Dystopias in Contemporary Literature

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Why is dystopian fiction appealing and how does its narrative function effectively?

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Dystopian fiction is appealing for two main reasons: first, because it is a way to examine contemporary social problems from a distance and thus get a clearer view of them. Second, the problems characters confront in dystopias are usually overwhelmingly difficult, and, therefore, gripping to read about.

Dystopian novels can offer a clear view of contemporary problems because they tend to use the narrative form to simplify complex issues. In that way, they highlight with stark clarity problems that might be more confusing in real life. For example, The Hunger Games is able to illustrate the wealth divide between the one percent and the rest of society in a very sharp way by making the "rest of us" terribly and desperately poor while the few very rich live in grotesque decadence. Likewise, George Orwell's 1984, by exaggerating the surveillance state and the power of propaganda, is able to highlight similar issues in our own society that we might lose sight of because they are not as acute.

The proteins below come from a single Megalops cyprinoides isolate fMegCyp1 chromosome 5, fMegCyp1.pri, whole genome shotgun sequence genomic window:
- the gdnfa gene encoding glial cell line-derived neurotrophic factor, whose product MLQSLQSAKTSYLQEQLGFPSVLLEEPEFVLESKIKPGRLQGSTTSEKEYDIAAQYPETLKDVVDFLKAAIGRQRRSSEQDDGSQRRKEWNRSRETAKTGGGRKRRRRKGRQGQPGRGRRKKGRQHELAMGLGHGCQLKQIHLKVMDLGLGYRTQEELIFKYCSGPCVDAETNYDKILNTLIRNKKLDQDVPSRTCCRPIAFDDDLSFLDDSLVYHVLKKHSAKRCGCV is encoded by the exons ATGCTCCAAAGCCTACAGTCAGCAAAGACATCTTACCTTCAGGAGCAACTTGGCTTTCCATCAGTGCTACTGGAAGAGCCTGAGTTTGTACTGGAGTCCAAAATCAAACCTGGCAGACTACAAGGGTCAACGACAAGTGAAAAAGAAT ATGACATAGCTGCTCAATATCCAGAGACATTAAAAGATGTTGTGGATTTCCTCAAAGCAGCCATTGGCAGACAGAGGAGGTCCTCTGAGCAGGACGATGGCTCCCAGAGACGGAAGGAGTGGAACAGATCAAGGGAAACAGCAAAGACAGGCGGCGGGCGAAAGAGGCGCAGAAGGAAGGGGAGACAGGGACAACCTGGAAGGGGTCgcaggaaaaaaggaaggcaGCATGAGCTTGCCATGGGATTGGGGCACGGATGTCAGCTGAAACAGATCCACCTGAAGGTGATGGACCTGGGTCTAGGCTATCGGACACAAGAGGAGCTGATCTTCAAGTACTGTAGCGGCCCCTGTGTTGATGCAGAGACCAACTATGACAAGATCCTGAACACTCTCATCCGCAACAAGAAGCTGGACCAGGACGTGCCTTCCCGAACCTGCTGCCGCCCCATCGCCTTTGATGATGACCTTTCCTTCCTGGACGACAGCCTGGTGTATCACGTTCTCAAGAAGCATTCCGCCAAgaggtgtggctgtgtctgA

On a narrative level, dystopias, because of the many very harrowing challenges facing the characters, tend to be exciting and keep the pages turning. Utopias, where all is well and flourishing, don't usually have the same excitement value. Most readers gravitate to novels in which characters have to overcome obstacles, and dystopias offer obstacles in spades.

The best dystopian novels have two narrative advantages: a clear, clean storyline that makes the problems at hand obvious and plots filled with life-threatening situations that hold the reader's interest.

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Dystopian fiction is particularly popular with teenagers, I think, because it reminds them of the turmoil in their own minds and bodies. Everything is changing in terms of development, education, relationships, and all else.

Books like The Hunger Games, The Giver, and Fahrenheit 451 encourage the exploration of the dark side of human nature and what we could become if the worst possible thing happened.

It is also appealing because it is exciting and usually involves new, modern technology. This genre has emerged with new technology and a faster-paced world. Now humans are able to imagine these dystopian worlds because we have a better understanding of how we could create them in the future.

The narrative functions well when it is used in a typical hero's journey scenario. This is because when creating an entirely foreign world, a complicated plot can be even more confusing. The world itself almost functions as the plot. In The Hunger Games, the game itself drives Katniss to defy President Snow. In The Giver, Jonas only rebels because he is driven to do so by his environment. The same goes for Fahrenheit 451: Montag only rebels because he is forced by the dystopian society, which allows for no individuality.

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